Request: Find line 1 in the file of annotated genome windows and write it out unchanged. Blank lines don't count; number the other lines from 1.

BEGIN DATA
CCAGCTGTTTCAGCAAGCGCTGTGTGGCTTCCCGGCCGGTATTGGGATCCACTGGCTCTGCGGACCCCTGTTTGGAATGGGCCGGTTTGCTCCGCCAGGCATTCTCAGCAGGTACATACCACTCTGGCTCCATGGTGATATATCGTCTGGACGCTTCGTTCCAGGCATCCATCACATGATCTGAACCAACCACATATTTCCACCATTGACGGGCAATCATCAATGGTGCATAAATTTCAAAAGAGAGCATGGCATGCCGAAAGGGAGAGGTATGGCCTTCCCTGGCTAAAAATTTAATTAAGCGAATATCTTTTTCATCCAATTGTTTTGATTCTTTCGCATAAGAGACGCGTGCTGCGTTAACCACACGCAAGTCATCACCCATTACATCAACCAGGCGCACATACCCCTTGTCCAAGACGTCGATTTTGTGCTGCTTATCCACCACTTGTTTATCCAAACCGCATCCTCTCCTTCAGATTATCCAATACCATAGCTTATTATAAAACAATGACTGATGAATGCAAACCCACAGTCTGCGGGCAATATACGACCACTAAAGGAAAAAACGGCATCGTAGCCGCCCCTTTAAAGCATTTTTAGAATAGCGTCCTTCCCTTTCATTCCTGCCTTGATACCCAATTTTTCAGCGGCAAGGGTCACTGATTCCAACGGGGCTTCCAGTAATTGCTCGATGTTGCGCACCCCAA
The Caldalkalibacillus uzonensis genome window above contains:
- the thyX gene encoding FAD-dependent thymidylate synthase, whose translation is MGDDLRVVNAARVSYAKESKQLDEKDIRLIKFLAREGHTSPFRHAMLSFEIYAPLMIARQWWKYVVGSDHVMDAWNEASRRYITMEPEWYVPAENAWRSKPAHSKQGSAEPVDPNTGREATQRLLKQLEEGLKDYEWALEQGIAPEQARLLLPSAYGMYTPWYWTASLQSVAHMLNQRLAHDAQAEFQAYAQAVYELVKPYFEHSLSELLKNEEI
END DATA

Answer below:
CCAGCTGTTTCAGCAAGCGCTGTGTGGCTTCCCGGCCGGTATTGGGATCCACTGGCTCTGCGGACCCCTGTTTGGAATGGGCCGGTTTGCTCCGCCAGGCATTCTCAGCAGGTACATACCACTCTGGCTCCATGGTGATATATCGTCTGGACGCTTCGTTCCAGGCATCCATCACATGATCTGAACCAACCACATATTTCCACCATTGACGGGCAATCATCAATGGTGCATAAATTTCAAAAGAGAGCATGGCATGCCGAAAGGGAGAGGTATGGCCTTCCCTGGCTAAAAATTTAATTAAGCGAATATCTTTTTCATCCAATTGTTTTGATTCTTTCGCATAAGAGACGCGTGCTGCGTTAACCACACGCAAGTCATCACCCATTACATCAACCAGGCGCACATACCCCTTGTCCAAGACGTCGATTTTGTGCTGCTTATCCACCACTTGTTTATCCAAACCGCATCCTCTCCTTCAGATTATCCAATACCATAGCTTATTATAAAACAATGACTGATGAATGCAAACCCACAGTCTGCGGGCAATATACGACCACTAAAGGAAAAAACGGCATCGTAGCCGCCCCTTTAAAGCATTTTTAGAATAGCGTCCTTCCCTTTCATTCCTGCCTTGATACCCAATTTTTCAGCGGCAAGGGTCACTGATTCCAACGGGGCTTCCAGTAATTGCTCGATGTTGCGCACCCCAA